- Office largely a continuation of that of the DHS Under Secretary for the National Protection and Programs Directorate which ceased to exist on November 15, 2018.
- As the Senior Official Performing the Duties of Under Secretary
- "Christopher C. Krebs". Department of Homeland Security. September 5, 2017. Archived from the original on May 7, 2019. Retrieved October 12, 2019.
- Zakrzewski, Cat; Inzaurralde, Bastien (November 16, 2020). "The Cybersecurity 202: Trump set to make a new DHS agency the top federal cyber cop". The Washington Post. Archived from the original on November 18, 2020. Retrieved November 18, 2020.
- "President Trump Signs Law Establishing DHS Cybersecurity and Infrastructure Security Agency". Water ISAC. November 20, 2018. Archived from the original on November 18, 2020. Retrieved November 18, 2020.
- Macias, Amanda (November 18, 2020). "Trump says DHS cybersecurity chief Chris Krebs has been terminated". CNBC. Archived from the original on November 18, 2020. Retrieved November 18, 2020.
- "Nomination of Christopher C. Krebs to be Under Secretary, National Protection and Programs Directorate, U.S. Department of Homeland Security" (PDF). Committee on Homeland Security and Governmental Affairs, United States Senate. April 25, 2018. p. 35–36.
- "Christopher C. Krebs". Cybersecurity & Infrastructure Security Agency. November 17, 2020. Archived from the original on November 18, 2020.
- Restuccia, Michelle; Hackman, Andrew (October 21, 2019). "White House Personnel Director Tells Trump Top DHS Secretary Picks Ineligible for Job". The Wall Street Journal. Archived from the original on October 21, 2019. Retrieved October 21, 2019.
- Kanno-Youngs, Zolan; Haberman, Maggie (October 21, 2019). "Trump Running Out of Options for Homeland Security Secretary". The New York Times. ISSN 0362-4331. Archived from the original on November 18, 2020. Retrieved October 22, 2019.
- Geller, Eric (November 12, 2020). "Top cyber official expecting to be fired as White House frustrations hit agency protecting elections". Politico. Archived from the original on November 16, 2020. Retrieved November 14, 2020.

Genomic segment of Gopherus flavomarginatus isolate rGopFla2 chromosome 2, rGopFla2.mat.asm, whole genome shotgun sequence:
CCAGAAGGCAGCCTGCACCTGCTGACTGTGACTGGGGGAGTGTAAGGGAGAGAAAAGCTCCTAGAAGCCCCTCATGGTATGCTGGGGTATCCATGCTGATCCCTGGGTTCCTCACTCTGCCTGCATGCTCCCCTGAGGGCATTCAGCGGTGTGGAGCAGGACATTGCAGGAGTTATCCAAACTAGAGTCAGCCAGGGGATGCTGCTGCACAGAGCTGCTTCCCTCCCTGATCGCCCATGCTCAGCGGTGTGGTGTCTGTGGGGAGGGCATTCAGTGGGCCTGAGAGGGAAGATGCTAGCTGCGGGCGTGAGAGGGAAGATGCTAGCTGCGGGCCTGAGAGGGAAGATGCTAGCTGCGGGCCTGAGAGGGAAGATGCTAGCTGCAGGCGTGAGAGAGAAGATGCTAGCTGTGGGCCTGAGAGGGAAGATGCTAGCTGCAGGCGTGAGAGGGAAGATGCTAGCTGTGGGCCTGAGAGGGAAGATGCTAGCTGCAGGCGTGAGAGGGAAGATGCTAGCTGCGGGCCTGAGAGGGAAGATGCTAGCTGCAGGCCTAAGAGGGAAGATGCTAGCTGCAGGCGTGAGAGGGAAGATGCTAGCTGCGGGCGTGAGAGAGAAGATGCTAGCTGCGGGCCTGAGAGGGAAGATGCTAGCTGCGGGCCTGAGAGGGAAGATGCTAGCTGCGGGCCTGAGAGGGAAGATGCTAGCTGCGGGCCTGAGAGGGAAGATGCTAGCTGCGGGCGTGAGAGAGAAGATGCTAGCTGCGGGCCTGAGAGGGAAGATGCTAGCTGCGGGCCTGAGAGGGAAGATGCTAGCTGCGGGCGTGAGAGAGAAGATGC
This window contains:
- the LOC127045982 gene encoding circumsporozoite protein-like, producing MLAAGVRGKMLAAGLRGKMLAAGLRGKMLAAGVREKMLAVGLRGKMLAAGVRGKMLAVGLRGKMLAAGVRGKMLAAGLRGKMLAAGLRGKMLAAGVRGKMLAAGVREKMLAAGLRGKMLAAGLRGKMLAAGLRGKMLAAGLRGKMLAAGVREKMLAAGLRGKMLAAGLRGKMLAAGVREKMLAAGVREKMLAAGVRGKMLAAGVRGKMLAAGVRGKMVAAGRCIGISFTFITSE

- Bing, Christopher; Menn, Joseph; Satter, Raphael (November 12, 2020). "Exclusive: Top official on U.S. election cybersecurity tells associates he expects to be fired". Reuters. Archived from the original on November 18, 2020. Retrieved November 14, 2020.
- Sanger, David E.; Perlroth, Nicole (November 18, 2020). "Trump Fires Christopher Krebs, Official Who Disputed Election Fraud Claims". The New York Times. ISSN 0362-4331. Retrieved November 18, 2020.
- Fichera, Angelo; Spencer, Saranac Hale (November 13, 2020). "Bogus Theory Claims Supercomputer Switched Votes in Election". FactCheck.org. Archived from the original on November 15, 2020. Retrieved November 18, 2020.
- Nakashima, Ellen; Miroff, Nick (November 17, 2020). "Trump fires top DHS official who refuted his claims that the election was rigged". The Washington Post. Archived from the original on November 18, 2020. Retrieved November 18, 2020.
- Sanger, David E. (November 18, 2020). "Trump fires Christopher Krebs, whose agency disputed president's false claims of election fraud". The New York Times. ISSN 0362-4331. Archived from the original on November 18, 2020. Retrieved November 18, 2020.
- Wong, Julia. "Arizona and Wisconsin certify Joe Biden's win as Trump continues to challenge results – as it happened". The Guardian. Archived from the original on December 1, 2020. Retrieved December 1, 2020.
- Harvey, Josephine (November 30, 2020). "Trump Lawyer Says Fired Cybersecurity Chief Should Be 'Shot' For Defending Election". HuffPost. Retrieved December 1, 2020.
- Krebs, Christopher (December 1, 2020). "Trump fired me for saying this, but I'll say it again: The election wasn't rigged". The Washington Post. Retrieved December 8, 2020.
- Feuer, Alan (December 8, 2020). "Christopher Krebs, a fired Trump official, sues the campaign and the lawyer who said he should be shot". The New York Times. ISSN 0362-4331. Retrieved December 8, 2020.
- Tamborrino, Kelsey (January 10, 2021). "Former election cybersecurity chief: Trump can redeem himself by resigning". Politico. Retrieved January 10, 2021.